Contests: We're chock-full of them.
When the members of the Reejers decided to enter the Jim Beam One Shot to Stardom contest earlier this year, none of them had the slightest expectation that doing so would lead to anything; as guitarist Nick Iurato notes, "We didn't think we had much of a chance." But after submitting a demo tape put together this summer, the combo--which also includes vocalist/guitarist David Houghton, drummer Kyle Comerford and bassist Bug ("He doesn't need a last name," Iurato points out)--was chosen as one of five finalists from the Denver area. The nominees, who included X-Lulu and Sketch, performed for a sizable crowd and a panel of judges at the Church in August. "They scored you on different things," Iurato recalls. "It was kind of like The Gong Show."
The Reejers weren't gonged; instead they were chosen to represent Colorado at the One Shot national finals, held in September at the House of Blues in Chicago. Also competing were winning outfits from Chicago, Detroit, New Orleans and Myrtle Beach, South Carolina--the survivors from over 600 contestants nationwide. Says Iurato, "They flew us out there and put all the bands up in the same hotel. So all of us hung out together. We made a lot of friends there; it was like summer camp." This sense of camaraderie came about despite considerable differences in the bands' musical styles. Iurato says, "Everybody else was a lot poppier than we were. We were definitely the weirdest, hardest band there."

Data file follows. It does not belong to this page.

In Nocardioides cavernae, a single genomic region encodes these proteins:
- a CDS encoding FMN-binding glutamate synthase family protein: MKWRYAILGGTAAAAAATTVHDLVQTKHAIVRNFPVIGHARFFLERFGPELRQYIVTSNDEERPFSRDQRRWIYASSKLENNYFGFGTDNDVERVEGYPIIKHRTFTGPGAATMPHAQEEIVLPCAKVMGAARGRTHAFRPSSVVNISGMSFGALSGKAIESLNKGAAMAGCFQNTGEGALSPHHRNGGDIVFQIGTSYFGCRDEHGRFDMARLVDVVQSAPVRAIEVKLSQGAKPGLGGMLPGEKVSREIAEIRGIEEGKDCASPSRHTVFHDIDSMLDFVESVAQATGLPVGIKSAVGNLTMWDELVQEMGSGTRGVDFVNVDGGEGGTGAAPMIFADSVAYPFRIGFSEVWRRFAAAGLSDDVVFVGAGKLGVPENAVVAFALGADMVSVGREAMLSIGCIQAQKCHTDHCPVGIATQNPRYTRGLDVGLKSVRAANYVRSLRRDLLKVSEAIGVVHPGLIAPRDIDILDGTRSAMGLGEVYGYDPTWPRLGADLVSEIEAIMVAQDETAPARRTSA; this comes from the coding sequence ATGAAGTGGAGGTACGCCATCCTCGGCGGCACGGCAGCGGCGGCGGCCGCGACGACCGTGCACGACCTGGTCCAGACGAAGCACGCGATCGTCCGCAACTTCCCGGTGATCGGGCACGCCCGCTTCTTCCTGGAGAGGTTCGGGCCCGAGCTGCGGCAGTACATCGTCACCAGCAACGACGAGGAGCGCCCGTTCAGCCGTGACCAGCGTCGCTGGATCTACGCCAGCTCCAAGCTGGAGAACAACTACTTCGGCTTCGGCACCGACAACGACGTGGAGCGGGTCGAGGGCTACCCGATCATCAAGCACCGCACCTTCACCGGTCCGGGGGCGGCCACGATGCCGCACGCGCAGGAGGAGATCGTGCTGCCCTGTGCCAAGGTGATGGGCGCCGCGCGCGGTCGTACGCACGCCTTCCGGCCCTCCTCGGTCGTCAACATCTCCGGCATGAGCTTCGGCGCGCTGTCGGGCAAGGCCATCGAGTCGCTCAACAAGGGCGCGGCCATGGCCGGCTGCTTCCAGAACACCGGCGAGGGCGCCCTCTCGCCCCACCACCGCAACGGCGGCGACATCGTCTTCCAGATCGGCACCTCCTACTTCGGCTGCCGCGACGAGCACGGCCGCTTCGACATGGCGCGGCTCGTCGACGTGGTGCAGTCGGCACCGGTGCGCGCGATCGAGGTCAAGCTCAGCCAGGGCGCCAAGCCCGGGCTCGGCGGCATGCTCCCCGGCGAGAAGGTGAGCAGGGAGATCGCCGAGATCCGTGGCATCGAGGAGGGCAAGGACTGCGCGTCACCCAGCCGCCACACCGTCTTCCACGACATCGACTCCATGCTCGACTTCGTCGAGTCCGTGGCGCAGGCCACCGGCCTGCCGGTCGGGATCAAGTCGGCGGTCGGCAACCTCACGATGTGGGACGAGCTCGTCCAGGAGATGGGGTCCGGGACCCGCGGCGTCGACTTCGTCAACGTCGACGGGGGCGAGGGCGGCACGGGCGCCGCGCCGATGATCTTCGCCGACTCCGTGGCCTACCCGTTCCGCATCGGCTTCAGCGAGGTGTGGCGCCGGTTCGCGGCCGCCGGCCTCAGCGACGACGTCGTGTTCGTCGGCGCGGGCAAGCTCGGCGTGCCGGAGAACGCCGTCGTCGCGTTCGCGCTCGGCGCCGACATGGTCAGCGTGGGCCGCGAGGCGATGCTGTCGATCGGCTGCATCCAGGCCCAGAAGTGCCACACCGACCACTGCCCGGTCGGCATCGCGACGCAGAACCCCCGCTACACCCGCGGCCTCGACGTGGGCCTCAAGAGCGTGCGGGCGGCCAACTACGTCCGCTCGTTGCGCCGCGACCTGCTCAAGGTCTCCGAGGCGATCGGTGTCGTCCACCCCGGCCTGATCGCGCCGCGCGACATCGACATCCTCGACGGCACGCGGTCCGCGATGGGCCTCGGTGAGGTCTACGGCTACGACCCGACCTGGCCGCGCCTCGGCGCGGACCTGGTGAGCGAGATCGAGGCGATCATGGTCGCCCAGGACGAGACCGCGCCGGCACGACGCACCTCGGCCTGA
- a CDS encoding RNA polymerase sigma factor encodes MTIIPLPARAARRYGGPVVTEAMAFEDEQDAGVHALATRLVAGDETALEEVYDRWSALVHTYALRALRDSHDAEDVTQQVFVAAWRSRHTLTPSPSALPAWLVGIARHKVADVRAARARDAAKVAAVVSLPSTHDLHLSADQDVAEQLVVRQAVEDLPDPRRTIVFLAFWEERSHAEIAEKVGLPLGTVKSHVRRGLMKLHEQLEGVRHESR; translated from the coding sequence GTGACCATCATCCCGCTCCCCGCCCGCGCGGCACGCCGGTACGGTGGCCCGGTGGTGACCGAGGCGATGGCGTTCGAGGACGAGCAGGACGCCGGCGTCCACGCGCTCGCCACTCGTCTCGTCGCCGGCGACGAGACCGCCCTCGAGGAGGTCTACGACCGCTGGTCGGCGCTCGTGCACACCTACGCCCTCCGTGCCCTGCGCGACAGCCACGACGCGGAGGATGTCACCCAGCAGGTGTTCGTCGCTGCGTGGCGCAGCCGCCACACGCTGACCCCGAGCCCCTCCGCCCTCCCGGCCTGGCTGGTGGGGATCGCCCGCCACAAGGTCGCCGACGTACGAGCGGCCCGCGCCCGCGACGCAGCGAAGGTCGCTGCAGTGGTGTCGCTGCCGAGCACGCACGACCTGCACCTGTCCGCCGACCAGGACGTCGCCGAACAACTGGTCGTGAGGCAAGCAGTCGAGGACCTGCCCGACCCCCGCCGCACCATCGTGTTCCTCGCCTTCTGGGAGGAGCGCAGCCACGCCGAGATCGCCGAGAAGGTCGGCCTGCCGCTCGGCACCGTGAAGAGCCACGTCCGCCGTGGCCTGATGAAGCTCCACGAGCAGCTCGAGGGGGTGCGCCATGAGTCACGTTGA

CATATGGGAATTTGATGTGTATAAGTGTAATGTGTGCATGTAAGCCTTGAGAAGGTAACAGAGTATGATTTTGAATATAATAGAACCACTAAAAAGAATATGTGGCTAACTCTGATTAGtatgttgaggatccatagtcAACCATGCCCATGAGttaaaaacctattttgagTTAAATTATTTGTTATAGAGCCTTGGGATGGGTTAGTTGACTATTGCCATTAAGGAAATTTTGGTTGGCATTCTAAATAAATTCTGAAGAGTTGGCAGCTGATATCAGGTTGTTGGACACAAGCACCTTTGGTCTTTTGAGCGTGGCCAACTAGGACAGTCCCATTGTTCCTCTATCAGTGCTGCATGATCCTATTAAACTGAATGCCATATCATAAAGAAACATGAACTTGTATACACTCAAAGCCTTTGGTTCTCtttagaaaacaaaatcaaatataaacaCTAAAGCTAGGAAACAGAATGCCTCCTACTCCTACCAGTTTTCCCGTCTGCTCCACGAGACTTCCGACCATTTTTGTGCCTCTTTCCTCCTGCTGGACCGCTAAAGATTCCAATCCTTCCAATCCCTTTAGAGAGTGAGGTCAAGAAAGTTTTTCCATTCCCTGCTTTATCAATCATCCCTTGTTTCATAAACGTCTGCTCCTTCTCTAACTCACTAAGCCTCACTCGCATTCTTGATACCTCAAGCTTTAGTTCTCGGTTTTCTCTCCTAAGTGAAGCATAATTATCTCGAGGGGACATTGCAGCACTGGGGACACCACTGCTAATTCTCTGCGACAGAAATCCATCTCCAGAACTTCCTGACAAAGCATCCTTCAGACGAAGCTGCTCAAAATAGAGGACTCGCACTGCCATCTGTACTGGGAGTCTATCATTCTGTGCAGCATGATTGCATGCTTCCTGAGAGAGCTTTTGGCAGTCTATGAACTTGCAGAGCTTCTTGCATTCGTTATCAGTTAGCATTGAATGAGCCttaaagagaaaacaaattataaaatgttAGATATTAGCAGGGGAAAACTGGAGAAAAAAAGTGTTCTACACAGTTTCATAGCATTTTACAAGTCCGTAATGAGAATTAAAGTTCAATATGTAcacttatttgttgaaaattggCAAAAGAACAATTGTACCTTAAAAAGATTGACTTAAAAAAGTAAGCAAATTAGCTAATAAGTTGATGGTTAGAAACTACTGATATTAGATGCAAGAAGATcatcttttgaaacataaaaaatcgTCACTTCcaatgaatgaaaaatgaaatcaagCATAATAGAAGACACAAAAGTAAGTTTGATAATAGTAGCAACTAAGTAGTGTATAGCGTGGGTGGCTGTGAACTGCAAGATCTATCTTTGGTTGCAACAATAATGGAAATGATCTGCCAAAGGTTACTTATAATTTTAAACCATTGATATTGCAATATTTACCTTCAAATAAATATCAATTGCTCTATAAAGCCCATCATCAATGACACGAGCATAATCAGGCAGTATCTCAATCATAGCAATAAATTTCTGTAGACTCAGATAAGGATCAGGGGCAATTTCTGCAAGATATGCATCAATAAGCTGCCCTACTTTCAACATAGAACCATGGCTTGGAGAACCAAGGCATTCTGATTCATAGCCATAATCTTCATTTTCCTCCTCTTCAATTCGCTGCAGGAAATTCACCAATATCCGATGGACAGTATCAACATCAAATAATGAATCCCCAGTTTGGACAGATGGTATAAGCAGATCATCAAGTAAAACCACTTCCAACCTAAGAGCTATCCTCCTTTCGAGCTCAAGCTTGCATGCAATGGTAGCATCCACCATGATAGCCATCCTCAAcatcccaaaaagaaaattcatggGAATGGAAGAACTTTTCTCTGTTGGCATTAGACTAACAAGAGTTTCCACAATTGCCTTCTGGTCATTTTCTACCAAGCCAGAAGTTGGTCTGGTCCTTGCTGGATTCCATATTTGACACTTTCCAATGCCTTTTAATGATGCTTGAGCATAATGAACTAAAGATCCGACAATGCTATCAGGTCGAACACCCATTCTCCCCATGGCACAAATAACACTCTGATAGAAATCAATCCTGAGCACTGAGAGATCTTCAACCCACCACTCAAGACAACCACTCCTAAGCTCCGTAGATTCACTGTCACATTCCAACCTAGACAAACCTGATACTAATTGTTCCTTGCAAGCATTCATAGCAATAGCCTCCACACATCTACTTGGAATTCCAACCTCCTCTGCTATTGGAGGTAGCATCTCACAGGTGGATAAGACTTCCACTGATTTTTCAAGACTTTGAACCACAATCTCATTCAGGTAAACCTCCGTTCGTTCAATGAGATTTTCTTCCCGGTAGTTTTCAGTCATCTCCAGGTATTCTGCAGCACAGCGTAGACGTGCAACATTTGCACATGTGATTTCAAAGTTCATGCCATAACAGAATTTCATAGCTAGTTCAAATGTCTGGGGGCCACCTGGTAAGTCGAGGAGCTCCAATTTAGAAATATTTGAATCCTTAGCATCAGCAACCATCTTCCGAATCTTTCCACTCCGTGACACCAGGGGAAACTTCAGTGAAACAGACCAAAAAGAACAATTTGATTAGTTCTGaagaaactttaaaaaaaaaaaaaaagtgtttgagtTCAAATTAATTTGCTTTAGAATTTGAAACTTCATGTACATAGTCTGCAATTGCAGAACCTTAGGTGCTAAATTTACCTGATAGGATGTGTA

That may have been an advantage. On the big night, the nominees were herded into the House of Blues and paraded before judges who included, Iurato divulges, "A&R people and a guy from ASCAP and the manager of Sugar Ray and somebody from the David Letterman show." Fifteen minutes was all the quartet got to prove itself, but that was enough; when the votes were tallied, the Reejers emerged victorious.
What did you win, Nick? "The next day they rushed us into a studio with all rented equipment, and we banged out three songs with a producer from New York. They're putting those on a CD and making 500 copies of them that are basically ours. They're also putting us on a three-week tour with a major act to be named later. It's going to start in San Francisco at the end of October and go all over the nation--ten cities. Plus, they're giving us a bus to use--a big rock-star bus with a driver and everything. And they gave us a whole lot of free whiskey." Without much prompting, he adds, "We heartily endorse their product."
The timing of this exposure is perfect for the Reejers. The players had moved from Boulder to Chicago a couple of years back, but late last year, Iurato explains, "our old drummer retired and we picked up Kyle, who had a house in Boulder. Then, around the same time, the building where we were living in Chicago was sold, so we were sort of homeless." As a result, the players returned to Boulder in January, but while they've toured along the West Coast a couple of times in 1997, their profile in their home state has been fairly low. Now, however, they're benefiting from a new set of connections that they hope to exploit when they finish up their latest batch of recordings. "It's been great, especially since we never expected to win," Iurato allows. "It's still a little shocking to me."